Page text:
Go to VMS Welcome, Guest. Please login or register.
Did you miss your activation email?
May 07, 2021, 11:15:46 PM
Home Help Search Login Register
News:

Virtual Machine Shop Forum  |  Machine Tool Technology  |  Questions, answers, ideas  |  Topic: Blueprint « previous next »
Pages: [1] Go Down Print
Author Topic: Blueprint  (Read 4893 times)
Ron
Admin
Registered Member

Offline Offline

Posts: 742

« on: April 13, 2008, 08:40:04 PM »

I am interested in what shops do today. Some shops I know wont machine anything without a plotted or drawn orthographic blue print. Some do everything with solids modeling. What do you do or what do you see mostly happening in job shops and/or vertically integrated manufacturing?
Logged
fanelli18
Registered Member

Offline Offline

Posts: 254

« Reply #1 on: April 14, 2008, 11:36:27 AM »

I think the only solid we use is for a crossmember assembly just to show what it looks like completly assembled other than that they really skimp out on some details
your left to figure it out on your own
Logged
paul
Registered Member

Offline Offline

Posts: 46

« Reply #2 on: April 16, 2008, 01:31:45 AM »

most of the stuff we see in our shop is quick sketches drawn out on the hood of a field service truck.
Logged
ronseto
Guest
« Reply #3 on: April 24, 2008, 06:39:58 PM »

Coming from a shipbuilding background as a designer, we make detailed drawings for everything. Complex assemblies are sometimes modeled in solid form to aid in visualization. Lately, everything is done by CAD 2-D and 3-D. There is much precision machining involved in building a ship. It's not just welding. In fact, building a ship is a very complex undertaking, involving every trade. Machine tools are among the largest in the world.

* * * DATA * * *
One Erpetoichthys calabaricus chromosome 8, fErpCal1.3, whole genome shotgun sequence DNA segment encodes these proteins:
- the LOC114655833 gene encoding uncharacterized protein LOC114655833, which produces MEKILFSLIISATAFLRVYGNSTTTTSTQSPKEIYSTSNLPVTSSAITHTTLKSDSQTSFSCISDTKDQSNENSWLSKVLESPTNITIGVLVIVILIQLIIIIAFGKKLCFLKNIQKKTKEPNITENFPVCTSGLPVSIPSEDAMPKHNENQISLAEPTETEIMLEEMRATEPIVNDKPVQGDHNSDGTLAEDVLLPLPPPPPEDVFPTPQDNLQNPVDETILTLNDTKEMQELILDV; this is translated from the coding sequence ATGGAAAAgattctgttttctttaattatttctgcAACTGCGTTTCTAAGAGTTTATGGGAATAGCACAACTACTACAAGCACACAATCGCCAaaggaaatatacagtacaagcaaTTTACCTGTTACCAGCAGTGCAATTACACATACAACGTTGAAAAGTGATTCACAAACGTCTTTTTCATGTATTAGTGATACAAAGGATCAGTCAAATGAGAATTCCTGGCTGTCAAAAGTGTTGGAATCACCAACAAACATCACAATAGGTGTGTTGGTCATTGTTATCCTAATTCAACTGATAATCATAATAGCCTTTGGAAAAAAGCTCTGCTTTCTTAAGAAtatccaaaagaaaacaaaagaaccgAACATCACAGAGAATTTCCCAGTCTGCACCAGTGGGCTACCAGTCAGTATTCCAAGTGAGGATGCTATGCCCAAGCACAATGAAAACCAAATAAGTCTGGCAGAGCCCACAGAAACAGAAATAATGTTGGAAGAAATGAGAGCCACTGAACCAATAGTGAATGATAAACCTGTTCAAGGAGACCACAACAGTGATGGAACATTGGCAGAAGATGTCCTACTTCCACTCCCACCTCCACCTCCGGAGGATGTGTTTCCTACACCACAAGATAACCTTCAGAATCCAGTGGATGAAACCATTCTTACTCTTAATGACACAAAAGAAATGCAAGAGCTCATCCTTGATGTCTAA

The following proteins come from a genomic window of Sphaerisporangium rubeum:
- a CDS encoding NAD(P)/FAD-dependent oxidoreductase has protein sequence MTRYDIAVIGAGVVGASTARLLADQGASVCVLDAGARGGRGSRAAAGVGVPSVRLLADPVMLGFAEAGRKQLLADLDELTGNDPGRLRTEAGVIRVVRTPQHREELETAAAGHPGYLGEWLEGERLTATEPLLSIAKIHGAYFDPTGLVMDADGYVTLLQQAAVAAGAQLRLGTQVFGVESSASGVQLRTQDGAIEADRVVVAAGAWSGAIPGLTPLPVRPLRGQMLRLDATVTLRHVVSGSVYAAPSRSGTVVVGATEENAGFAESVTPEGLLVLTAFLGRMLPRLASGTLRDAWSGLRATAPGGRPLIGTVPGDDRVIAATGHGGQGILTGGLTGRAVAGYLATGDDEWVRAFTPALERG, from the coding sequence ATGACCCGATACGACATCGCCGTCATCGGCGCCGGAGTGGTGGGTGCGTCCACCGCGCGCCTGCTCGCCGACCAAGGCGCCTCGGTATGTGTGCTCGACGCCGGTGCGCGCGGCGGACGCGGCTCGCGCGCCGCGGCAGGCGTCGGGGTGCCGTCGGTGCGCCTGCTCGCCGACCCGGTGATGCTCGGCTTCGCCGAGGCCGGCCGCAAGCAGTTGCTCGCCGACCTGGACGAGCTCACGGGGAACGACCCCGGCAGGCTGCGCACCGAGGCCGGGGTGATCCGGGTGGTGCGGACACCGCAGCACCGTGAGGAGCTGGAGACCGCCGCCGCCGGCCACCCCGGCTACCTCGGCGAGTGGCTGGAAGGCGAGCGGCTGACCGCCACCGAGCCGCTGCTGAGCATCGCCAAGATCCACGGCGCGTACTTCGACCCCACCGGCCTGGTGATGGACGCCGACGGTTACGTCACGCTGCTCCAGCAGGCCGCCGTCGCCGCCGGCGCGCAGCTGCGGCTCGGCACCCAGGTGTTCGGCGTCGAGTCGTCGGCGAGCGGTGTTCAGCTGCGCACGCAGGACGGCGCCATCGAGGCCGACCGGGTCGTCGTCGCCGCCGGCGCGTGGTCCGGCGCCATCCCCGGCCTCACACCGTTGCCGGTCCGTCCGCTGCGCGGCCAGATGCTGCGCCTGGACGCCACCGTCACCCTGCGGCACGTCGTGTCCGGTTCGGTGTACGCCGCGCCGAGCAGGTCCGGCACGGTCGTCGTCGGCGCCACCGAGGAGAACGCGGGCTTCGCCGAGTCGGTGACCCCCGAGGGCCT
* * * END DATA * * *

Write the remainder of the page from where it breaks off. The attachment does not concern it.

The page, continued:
Logged
Rick
Guest
« Reply #4 on: April 25, 2008, 12:38:09 AM »

It differs greatly from shop to shop. I still don't believe there is any true standard. I have worked in shops that had everything from sketches on napkins to full-on GD&T prints. I have worked on some that required all prints to come in a solid model.

Rick
Logged
fanelli18
Registered Member

Offline Offline

Posts: 254

« Reply #5 on: April 25, 2008, 03:54:44 PM »

Coming from a shipbuilding background as a designer, we make detailed drawings for everything. Complex assemblies are sometimes modeled in solid form to aid in visualization. Lately, everything is done by CAD 2-D and 3-D. There is much precision machining involved in building a ship. It's not just welding. In fact, building a ship is a very complex undertaking, involving every trade. Machine tools are among the largest in the world.

I watched a special on shipbuilding I think on discovery, I gotta tell ya thats pretty cool, And yes the machines are monsters, It makes our shop tools look like something you would put on your keychain.
Logged
Ron
Admin
Registered Member

Offline Offline

Posts: 742

« Reply #6 on: April 25, 2008, 10:49:20 PM »

It differs greatly from shop to shop. I still don't believe there is any true standard. I have worked in shops that had everything from sketches on napkins to full-on GD&T prints. I have worked on some that required all prints to come in a solid model.

Rick
This reminds me of a survey we did back in 2000 paid for by the US Department of labor. As a side product of the survey we got some info that may be of interest.
Read my comments at the bottom of this page
http://www.jjjtrain.com/vms/cnc_cad-cam/cnc_cad-cam_06.html

On another note, I wonder how many shops are ISO... think I'll post another survey question
Logged
fanelli18
Registered Member

Offline Offline

Posts: 254

« Reply #7 on: April 26, 2008, 03:36:12 PM »



On another note, I wonder how many shops are ISO... think I'll post another survey question

Ron I think the ISO is starting to become the standard to promote business.